WASHINGTON – The Office of Special Counsel on Thursday recommended the removal of White House counselor Kellyanne Conway from federal office for violating the Hatch Act, which bars federal employees from engaging in political activity in the course of their work.
The report submitted to President Donald Trump found that Conway violated the Hatch Act on numerous occasions by “disparaging Democratic presidential candidates while speaking in her official capacity during television interviews and on social media.” The agency described her as a “repeat offender.”
The decision about whether to remove Conway is up to Trump. The White House counsel immediately issued a letter calling for the agency to withdraw its recommendation that Conway be removed – a request the Office of Special Counsel declined.
In an interview, Special Counsel Henry Kerner called his recommendation that a political appointee of Conway's stature be fired “unprecedented.”
“You know what else is unprecedented?” said Kerner, a Trump appointee who has run the agency since December 2017. “Kellyanne Conway's behavior.”
“In interview after interview, she uses her official capacity to disparage announced candidates, which is not allowed,” he said, adding: “What kind of example does that send to the federal workforce? If you're high enough up in the White House, you can break the law, but if you're a postal carrier or a regular federal worker, you lose your job?”
Conway did not reply to a request for comment.
In the past, Trump has privately dismissed concerns about the Hatch Act, sympathizing with aides found to have violated it, according to current and former White House officials.
The White House on Thursday said the agency's assessment of Conway's actions was “deeply flawed” and violated “her constitutional rights to free speech and due process.”
Democratic lawmakers said the White House response sends the message that complying with the law is optional.
Rep. Elijah Cummings of Maryland, chairman of the House Oversight committee, said he will hold a hearing this month with the Office of Special Counsel about its findings and seek Conway's participation.
In its 17-page report, the Office of Special Counsel found that Conway repeatedly attacked 2020 Democratic presidential candidates while she was being interviewed by media outlets in her official capacity and tweeted about the candidates from her official Twitter account.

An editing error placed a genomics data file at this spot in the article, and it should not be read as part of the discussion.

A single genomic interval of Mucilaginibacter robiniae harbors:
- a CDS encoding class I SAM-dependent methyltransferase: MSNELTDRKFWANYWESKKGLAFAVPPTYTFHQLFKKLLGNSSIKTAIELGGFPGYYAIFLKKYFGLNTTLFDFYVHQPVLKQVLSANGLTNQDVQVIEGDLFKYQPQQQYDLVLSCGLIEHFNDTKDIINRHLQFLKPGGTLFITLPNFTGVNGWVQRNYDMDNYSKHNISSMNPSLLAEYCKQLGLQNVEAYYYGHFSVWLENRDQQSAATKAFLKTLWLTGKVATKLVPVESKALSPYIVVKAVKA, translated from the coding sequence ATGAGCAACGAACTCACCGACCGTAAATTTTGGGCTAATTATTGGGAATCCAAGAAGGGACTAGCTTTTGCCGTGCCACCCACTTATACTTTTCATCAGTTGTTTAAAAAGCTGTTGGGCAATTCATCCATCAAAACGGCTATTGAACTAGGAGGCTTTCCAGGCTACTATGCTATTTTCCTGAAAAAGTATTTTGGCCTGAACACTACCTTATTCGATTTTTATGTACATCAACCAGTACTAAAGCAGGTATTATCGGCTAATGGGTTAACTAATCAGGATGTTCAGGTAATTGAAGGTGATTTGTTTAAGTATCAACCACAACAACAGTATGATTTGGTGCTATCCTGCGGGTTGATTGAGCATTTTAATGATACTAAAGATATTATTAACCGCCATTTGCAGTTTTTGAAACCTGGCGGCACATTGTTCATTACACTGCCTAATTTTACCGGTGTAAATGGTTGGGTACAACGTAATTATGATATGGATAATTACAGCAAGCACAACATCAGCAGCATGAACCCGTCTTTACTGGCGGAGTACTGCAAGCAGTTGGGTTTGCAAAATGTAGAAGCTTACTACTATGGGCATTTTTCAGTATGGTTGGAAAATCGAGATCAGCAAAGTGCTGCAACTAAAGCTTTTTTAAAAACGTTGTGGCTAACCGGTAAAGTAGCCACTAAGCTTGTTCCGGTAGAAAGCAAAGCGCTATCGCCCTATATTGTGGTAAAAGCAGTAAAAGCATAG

“Her defiant attitude is inimical to the law, and her continued pattern of misconduct is unacceptable,” the agency wrote.
The Office of Special Counsel is a quasi-judicial independent agency that adjudicates claims of retaliation by whistleblowers and administers the Hatch Act and other civil service rules. It is a separate agency from the office run by now-former special counsel Robert Mueller, who led the investigation into Russian interference.
The agency can prosecute violations by civil servants, mostly though the Merit Systems Protection Board. That board imposes discipline against anywhere from six to a dozen civil servants a year for Hatch Act violations, which range from suspension without pay for 30 to 90 days to firing, Kerner said.
Since Trump took office, Conway has been reprimanded for numerous ethics violations.
In 2017, she was upbraided for touting the clothing line sold by Trump's daughter Ivanka Trump. The White House said Conway was “counseled” after that misstep, but no further disciplinary action was taken.
In 2018, Conway violated the Hatch Act on two occasions by making public comments supportive of one candidate and against another ahead of a special Senate election in Alabama. Conway has brushed off the findings.
“Blah, blah, blah,” Conway said last month when asked about the violations. “If you're trying to silence me through the Hatch Act, it's not going to work. Let me know when the jail sentence starts.”
The reprimands of Conway are among a series of Hatch Act violations by Trump administration officials.
In late 2018, the Office of Special Counsel found six White House officials in violation of the law for using their official Twitter accounts to send or display political messages supporting Trump.
Others sanctioned by the Office of Special Counsel for political messages include former interior secretary Ryan Zinke; Stephanie Grisham, the first lady's spokeswoman; Dan Scavino, former White House social media director; and Nikki Haley, former U.S. ambassador to the United Nations.